It was supposed to be the one that wouldn’t get built. A project of such ostentation, catering to such a rarefied set, that the money to realize it would not come together. Not even Gary Barnett, whose career has been all about pulling glitzy skyscrapers out of hats, would be able to build Central Park Tower, they said.
But now, Barnett looks to have secured the final piece of a fascinating capital stack. As my colleague Mark Maurer reported Friday, he’s signed a term sheet with a group led by JPMorgan Chase for a $900 million construction loan, which allows him to repay his bridge financing, honor his covenant with his key equity investor SMI, and get the damn thing built.
This is a major triumph for Extell, and should be cause to pop kosher bubbly at Its 805 Third Avenue HQ were it not for some sobering news at the firm’s other marquee project, One57. For the second time in a month, an apartment at the super-luxury tower is facing foreclosure. The buyer paid $50.9 million for a full-floor penthouse in 2014, but couldn’t keep up with the mortgage, according to Bloomberg . Remember, Central Park Tower is poised to be the priciest new development in the city’s history, with a total projected sellout of $4 billion across 179 units. It doesn’t inspire confidence in the ultra high-end market if its most notable symbol has at least two apartments under water and several unsold.
Fans of Chris Nolan will recall Michael Caine’s monologue from “The Prestige.”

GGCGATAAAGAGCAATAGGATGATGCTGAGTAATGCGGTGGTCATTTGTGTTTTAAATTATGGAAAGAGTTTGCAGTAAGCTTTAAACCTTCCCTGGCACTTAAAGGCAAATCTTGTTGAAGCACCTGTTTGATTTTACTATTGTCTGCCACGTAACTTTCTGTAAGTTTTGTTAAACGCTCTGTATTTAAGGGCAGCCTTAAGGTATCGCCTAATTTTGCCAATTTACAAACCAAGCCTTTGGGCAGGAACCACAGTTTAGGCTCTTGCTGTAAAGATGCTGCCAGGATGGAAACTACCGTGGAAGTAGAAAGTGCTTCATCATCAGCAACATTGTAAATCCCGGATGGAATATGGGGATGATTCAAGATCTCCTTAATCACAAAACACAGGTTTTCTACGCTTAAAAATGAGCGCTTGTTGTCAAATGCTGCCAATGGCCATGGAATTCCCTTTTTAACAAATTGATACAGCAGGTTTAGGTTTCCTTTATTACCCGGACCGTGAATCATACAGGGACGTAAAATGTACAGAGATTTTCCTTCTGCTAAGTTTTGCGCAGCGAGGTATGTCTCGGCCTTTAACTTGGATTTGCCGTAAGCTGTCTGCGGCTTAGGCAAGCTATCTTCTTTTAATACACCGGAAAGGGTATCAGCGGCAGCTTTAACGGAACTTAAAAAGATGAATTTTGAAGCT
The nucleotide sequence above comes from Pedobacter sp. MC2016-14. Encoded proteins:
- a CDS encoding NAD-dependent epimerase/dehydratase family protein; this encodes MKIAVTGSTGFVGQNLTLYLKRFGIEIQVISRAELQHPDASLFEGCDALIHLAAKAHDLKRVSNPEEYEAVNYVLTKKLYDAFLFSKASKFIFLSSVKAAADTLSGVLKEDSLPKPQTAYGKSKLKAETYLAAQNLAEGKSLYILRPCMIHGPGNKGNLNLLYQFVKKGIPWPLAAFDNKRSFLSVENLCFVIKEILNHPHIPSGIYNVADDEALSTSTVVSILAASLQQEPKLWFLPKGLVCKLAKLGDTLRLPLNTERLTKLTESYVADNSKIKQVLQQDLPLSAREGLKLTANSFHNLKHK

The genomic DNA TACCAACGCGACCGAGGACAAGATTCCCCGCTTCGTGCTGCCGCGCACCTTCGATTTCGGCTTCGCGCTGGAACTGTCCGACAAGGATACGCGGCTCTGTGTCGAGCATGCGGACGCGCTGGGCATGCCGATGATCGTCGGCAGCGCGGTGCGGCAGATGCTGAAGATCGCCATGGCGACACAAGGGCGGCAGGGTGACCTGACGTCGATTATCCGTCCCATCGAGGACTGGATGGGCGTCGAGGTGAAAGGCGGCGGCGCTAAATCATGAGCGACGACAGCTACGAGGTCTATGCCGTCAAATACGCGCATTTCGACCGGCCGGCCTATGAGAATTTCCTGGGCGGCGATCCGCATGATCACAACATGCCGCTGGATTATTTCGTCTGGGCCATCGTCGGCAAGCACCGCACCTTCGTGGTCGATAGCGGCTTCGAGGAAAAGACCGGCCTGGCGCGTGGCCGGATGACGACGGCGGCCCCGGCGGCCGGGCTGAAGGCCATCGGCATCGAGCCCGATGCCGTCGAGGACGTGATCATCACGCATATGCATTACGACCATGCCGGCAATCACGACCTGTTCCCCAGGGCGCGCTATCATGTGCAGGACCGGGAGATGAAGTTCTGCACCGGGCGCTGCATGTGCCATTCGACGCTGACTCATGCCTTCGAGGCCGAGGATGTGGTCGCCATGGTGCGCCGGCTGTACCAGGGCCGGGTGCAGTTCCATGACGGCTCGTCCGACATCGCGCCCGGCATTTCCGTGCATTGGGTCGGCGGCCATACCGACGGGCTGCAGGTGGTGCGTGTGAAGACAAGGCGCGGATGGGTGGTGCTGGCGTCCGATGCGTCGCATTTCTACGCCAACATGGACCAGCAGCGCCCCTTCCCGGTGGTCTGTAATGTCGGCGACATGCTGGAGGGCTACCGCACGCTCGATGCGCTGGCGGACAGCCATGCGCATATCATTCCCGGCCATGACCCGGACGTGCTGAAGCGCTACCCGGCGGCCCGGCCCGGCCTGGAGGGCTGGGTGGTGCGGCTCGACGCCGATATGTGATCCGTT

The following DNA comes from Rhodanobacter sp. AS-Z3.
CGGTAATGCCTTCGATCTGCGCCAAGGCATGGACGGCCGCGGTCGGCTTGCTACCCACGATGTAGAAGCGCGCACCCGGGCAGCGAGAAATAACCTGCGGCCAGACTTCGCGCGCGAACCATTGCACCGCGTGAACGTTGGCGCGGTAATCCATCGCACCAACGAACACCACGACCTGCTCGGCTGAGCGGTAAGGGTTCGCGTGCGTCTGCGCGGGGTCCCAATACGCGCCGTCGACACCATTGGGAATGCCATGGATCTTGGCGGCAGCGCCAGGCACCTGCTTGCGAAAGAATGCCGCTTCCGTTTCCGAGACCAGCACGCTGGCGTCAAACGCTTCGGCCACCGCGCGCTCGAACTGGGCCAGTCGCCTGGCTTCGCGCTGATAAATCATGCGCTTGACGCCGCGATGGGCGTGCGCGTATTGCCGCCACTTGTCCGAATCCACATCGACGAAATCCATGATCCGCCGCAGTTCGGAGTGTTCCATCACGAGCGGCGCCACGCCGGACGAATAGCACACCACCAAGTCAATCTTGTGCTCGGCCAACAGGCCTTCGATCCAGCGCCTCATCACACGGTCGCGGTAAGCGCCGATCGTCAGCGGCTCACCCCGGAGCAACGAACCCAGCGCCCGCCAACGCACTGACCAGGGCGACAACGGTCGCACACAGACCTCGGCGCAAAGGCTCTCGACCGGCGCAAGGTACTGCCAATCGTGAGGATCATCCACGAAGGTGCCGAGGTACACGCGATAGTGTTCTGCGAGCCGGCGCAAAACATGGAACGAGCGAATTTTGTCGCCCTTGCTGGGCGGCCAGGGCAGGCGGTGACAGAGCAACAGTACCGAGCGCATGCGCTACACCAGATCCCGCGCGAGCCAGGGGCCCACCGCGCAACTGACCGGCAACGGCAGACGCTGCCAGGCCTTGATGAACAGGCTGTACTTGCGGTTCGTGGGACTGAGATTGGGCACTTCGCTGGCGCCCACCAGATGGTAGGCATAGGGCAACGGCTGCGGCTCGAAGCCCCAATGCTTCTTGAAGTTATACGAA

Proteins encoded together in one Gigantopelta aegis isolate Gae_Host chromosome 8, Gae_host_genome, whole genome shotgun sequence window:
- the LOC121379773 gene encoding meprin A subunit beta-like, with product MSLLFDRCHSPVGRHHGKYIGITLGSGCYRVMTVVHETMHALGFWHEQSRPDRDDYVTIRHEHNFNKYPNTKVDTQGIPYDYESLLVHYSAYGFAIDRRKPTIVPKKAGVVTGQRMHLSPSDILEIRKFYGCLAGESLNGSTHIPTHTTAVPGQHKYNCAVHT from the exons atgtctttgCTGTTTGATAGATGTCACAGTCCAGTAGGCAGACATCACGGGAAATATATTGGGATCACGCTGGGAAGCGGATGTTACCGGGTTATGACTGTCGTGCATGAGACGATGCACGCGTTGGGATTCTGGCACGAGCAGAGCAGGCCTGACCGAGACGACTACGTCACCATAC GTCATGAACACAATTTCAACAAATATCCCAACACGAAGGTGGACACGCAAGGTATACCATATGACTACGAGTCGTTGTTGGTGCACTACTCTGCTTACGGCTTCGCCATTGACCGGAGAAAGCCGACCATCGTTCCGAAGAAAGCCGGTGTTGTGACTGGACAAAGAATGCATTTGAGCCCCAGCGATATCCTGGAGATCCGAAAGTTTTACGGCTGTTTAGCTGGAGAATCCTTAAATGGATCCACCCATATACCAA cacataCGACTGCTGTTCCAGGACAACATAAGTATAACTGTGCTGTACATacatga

“Every great magic trick consists of three parts or acts. The first part is called “The Pledge”. The magician shows you something ordinary: a deck of cards, a bird or a man. He shows you this object. Perhaps he asks you to inspect it to see if it is indeed real, unaltered, normal. But of course… it probably isn’t. The second act is called “The Turn”. The magician takes the ordinary something and makes it do something extraordinary. Now you’re looking for the secret… but you won’t find it, because of course you’re not really looking. You don’t really want to know. You want to be fooled. But you wouldn’t clap yet. Because making something disappear isn’t enough; you have to bring it back. That’s why every magic trick has a third act, the hardest part, the part we call “The Prestige”.”
With the JPMorgan loan, Barnett has pulled off “The Turn”- financing a project of this ambition in such a skittish market is extraordinary. But can he deliver a successful product, or will CPT become the next cycle’s cautionary tale? It’s not time to clap just yet.
If it bleeds, it (buys) leads: That was almost too easy for StreetEasy. Roll out a program in March. Take some heat from brokerage bosses, make a few surface-level tweaks to your cash cow. Attract individual agents first, dangling the prospect of hard leads. And within three months, strike a deal with the heads of the very firms who all but called your program unconstitutional, firmly establishing it in the marketplace.
Douglas Elliman, the Corcoran Group, Nest Seekers International and BOND New York are now participating in StreetEasy’s Premier Broker, a program that lets firms purchase bundles of buyer leads from the online listings platform.
“This is a program where the buyers are actually requesting help and more information and we’re buying positioning where we can help them,” Elliman’s COO Scott Durkin told my colleague E.B. Solomont.
While that’s technically true, it ignores what has just happened: The firms decided to support StreetEasy on an institutional level. The platform has the content, it now also has the buy-in. Let’s call the deal between StreetEasy and four of New York’s biggest residential firms what it really is: A decisive victory for Zillow, and the day the firms officially abdicated the throne.
(Paydirt is a weekly column that riffs on the biggest NYC real estate news of the moment, providing analysis and historical context on the deals and players that make this town tick. Read more from Paydirt here.)